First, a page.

Although I’m a fan of the second-hand riding gear and lovely old musty military surplus gear, there is something wonderful about buying brand new gear specifically designed for riding. Items like the excellent Underhoody from Corazzo. Of course, one can always go a bit upmarket with fantastic dedicated gear like the Zodiac Jacket from British Motorcycle Gear. From the inexpensive to the extravagant (hello, Belstaff), they are all pretty good when you are coming from riding in a vintage parka or a smelly old field jacket. Safer, too.
I’m a fan of a quality first/under layer as a dirty little secret of riding comfortably in the medium to cold weather that we get quite a bit here in the Midwest. An underlayer (at least a good one) controls moisture near the skin, hopefully “wicking” it away from the skin and sending it out towards the outer layer for it evaporate. It must be a good technical fabric, as even cotton doesn’t always do a good job – it gets soaked and traps moisture. That’s sort of OK for summer, but kinda crappy for winter, when you want to stay as insulated and dry as possible.
Before a recent European trip, and aware of the strong dollar vs. the Euro, I was looking for a retailer so that I could try on some European-only scooter safety gear and hopefully find some deals. That didn’t work out so well (although I got a killer deal on Ben Sherman in Droghedra, Ireland), but when I got back I searched for a modest European online retailer to perhaps fill a gap in my cool weather riding gear. During this search, I chanced upon a charming little site that I had never heard of. The site is Burn Out Italy from Palermo, and is both English friendly and has some good prices on premium gear – especially in their sales/clearance area and with the power of the U.S. dollar vs the Euro. I navigated to a brand that I’ve heard has great stuff, but is rare in the U.S. I found the Spidi page, and navigated to the the product category, base/mid-layers, and I was there.
Immediately, I discovered the coolest-looking base layer garment that I had ever seen – the Spidi Thermo Chest Shirt. “Thermo” is is mid-weight version of their three undergarment weights and looked good enough to be worn as the only layer. The Thermo is entirely constructed of a technical fabric (one designed for multiple purposes), and is only available in complimentary black and gray.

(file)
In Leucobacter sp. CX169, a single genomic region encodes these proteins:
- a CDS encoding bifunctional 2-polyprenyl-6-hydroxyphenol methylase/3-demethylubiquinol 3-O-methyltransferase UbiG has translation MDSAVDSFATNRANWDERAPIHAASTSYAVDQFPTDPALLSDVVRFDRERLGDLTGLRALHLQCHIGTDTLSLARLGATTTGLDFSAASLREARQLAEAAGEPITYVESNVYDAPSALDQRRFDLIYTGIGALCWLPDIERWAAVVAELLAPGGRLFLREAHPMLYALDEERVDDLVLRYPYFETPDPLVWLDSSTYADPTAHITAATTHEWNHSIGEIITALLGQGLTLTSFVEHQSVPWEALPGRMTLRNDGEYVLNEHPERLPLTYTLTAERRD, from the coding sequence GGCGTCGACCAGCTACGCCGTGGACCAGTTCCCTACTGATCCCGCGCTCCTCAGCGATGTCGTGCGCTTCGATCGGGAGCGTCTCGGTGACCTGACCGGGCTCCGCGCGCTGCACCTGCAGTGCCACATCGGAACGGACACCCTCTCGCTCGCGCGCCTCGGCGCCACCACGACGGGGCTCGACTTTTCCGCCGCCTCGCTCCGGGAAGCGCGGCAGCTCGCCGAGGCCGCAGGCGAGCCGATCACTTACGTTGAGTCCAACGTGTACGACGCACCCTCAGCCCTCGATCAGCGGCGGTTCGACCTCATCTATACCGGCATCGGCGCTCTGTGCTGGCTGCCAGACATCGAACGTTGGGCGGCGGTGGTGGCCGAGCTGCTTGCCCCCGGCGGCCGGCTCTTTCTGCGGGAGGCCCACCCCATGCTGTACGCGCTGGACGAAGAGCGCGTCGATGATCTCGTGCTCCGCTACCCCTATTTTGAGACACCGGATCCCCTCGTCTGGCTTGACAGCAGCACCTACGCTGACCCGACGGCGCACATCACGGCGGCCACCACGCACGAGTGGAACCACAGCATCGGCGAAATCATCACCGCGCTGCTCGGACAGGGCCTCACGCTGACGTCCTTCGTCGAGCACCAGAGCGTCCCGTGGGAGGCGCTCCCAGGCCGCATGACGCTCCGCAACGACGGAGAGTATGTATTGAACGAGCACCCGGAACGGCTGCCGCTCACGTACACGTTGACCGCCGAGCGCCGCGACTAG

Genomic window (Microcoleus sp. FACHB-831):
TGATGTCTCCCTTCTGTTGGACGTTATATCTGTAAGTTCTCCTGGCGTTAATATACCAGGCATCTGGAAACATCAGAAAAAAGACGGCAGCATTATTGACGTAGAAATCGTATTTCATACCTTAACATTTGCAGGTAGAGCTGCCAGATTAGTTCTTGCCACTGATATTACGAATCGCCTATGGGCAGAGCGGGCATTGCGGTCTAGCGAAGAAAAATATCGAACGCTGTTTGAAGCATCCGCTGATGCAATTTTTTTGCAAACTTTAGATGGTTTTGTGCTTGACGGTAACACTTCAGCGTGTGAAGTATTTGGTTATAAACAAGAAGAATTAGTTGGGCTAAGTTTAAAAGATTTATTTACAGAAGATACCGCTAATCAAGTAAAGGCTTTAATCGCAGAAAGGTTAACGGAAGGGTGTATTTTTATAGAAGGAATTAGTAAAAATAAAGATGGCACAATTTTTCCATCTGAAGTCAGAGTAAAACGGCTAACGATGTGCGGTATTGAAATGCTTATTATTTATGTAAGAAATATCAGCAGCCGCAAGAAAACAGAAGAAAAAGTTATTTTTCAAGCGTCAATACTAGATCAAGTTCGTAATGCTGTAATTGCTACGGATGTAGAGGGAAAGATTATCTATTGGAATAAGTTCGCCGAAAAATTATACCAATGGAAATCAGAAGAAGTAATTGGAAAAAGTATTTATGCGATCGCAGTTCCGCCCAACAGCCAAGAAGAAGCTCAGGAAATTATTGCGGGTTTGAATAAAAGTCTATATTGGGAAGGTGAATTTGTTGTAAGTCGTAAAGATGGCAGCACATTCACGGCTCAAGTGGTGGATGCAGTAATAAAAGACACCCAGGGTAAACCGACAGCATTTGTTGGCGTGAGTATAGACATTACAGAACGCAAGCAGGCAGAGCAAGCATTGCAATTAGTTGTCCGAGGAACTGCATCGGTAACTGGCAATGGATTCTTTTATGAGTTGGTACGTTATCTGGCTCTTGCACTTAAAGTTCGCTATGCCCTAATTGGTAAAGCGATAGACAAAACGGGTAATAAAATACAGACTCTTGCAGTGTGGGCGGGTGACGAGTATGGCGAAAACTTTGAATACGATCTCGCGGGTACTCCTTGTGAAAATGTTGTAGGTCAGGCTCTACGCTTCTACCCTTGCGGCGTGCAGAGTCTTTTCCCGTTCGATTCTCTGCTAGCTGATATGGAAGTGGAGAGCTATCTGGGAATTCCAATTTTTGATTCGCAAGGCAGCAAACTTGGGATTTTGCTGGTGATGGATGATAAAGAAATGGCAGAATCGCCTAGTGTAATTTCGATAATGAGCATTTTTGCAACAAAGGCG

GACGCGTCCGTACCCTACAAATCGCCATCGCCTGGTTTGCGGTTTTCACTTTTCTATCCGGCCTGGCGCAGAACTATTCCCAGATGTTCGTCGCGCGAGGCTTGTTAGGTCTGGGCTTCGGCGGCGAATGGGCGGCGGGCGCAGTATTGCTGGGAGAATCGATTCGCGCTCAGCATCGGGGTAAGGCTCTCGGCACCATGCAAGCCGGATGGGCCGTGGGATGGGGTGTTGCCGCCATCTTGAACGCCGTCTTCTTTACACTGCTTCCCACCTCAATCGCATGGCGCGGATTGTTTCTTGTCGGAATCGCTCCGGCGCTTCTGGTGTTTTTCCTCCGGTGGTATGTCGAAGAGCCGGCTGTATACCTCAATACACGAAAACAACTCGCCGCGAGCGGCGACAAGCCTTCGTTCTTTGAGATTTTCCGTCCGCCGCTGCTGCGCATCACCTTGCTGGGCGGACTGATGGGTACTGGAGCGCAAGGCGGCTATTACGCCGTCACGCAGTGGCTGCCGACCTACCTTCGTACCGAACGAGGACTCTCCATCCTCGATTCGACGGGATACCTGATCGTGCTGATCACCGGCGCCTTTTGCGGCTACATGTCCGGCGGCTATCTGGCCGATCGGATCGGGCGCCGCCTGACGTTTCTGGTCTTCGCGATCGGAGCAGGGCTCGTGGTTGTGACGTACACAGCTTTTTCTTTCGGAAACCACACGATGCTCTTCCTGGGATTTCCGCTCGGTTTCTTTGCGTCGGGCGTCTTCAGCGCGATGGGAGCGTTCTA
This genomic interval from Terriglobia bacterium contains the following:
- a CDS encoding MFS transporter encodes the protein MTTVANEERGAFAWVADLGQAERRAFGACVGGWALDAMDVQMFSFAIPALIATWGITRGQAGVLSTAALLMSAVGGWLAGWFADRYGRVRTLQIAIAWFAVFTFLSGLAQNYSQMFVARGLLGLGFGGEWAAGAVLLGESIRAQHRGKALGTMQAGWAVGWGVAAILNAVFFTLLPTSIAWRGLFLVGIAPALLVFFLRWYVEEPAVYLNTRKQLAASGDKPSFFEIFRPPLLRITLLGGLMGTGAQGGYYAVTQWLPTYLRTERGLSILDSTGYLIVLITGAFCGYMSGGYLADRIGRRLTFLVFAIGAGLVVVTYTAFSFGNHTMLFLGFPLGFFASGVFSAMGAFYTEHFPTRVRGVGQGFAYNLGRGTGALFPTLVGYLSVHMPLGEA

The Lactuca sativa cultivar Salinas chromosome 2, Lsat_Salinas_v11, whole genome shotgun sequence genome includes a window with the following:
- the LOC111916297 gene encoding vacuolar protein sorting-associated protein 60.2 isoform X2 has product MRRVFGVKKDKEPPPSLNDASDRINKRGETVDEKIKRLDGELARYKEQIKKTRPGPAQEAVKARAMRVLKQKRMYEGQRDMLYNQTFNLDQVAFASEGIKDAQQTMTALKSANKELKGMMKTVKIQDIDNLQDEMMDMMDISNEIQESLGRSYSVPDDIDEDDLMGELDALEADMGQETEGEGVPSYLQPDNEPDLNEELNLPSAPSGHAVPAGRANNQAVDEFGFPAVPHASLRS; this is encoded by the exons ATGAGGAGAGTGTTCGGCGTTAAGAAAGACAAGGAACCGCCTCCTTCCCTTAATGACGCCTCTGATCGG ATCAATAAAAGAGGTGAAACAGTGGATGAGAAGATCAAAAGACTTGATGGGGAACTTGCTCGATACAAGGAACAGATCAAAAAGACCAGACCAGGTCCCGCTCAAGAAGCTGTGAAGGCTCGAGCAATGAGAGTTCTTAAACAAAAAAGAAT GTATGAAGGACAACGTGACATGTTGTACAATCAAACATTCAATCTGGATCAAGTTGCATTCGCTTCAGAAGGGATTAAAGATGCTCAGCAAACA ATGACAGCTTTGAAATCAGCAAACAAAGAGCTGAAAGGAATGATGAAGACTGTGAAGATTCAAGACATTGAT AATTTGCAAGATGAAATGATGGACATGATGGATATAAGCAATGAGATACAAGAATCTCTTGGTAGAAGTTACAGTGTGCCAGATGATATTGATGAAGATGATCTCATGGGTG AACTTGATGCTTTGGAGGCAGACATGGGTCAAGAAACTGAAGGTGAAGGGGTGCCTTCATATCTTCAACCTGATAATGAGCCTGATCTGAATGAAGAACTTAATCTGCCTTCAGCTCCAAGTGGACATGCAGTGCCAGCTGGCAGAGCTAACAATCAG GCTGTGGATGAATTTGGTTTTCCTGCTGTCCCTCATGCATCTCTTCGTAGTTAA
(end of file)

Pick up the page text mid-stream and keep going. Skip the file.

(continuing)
Of course, there is a drawback from buying European and Asian clothes – sizing. It seems that there are slightly different body shapes around the world, and because of this, the sizing charts require careful study (and a centimeter measuring tape). The good news is that Spidi offers a very comprehensive sizing chart that includes detailed fit sets from not only men and women, but for also type of garment from track suit to outer protective jacket to underlayers.
As guided by the chart, I selected the extra large size and completed my order. About 10 days later the package arrived and within seconds, it was on my body. With more than a little surprise, I found that it fit very well indeed, if not perfectly. It was properly snug across the chest and the sleeves even accommodated my long arms. The neck is a little snug, but then my huge neck is a problem on most of my gear.
Riding impressions were very good. I rode four times with the Spidi Thermo Chest Shirt, and each time was impressed with the performance. The Thermo Chest Shirt features their COOL DRY® stretch fabric that manages skin level moisture and provides insulation while also letting air flow through. It’s got a half zip front, a high soft collar with a neck protection pocket for the zipper and has a flattering two-tone design. Well, it will be flattering if I can lay off the pizza.
Riding in cool weather (high 50s – low 60s), I felt the garment insulating my torso and providing a much more snug feeling than my old surplus polyester-mix t-shirt and long sleeve cotton t-shirt combo. I had a light polyester sweatshirt on above the Spidi (as I did with my usual set-up for one ride and my Underhoody on two of the rides), and my Corazzo Tempeste (no liner) as a windblocker layer. The final ride that i took was a bit warmer, at just over 70 degrees, so I had the Spidi on as a single layer with a Hein Gericke light armored jacket on over the top. In the warm weather, I could amazingly feel the breeze going through the Spidi and even though it’s a cold weather undergarment, I was very comfortable wearing it under a jacket in 70+ degree weather.
I also try to wash the garments that I test, just to put them through a “real life” experience. Although I noticed that the Spidi was listed as hand wash in warm water, it faired very well in a nylon bag on the delicate cycle in my washer. The fit remained true and the colors and appliqué was perfectly intact after I line dried it. It looks so good that I’m ready to put it on and head out again!
The price for “extra EU countries” was $31.75 plus about $19 shipping, coming out to about half of what a similar garment from a stateside Spidi reseller has on offer. The Burn Out Italy site is a little tricky (be sure to select a color first, even if the item is only available in one color), and of course, heavy items are going to hurt you on international shipping, but shipping across the U.S. isn’t always cheap anymore either.
I’d recommend the combination of Burn Out Italy and Spidi if you are looking for a reasonably priced, high-quality underlayer garment for three season riding (maybe the lightest “Basic” version for Summer).
I’m always on the prowl for bargain riding gear and will continue that quest until my wife tells me to stop.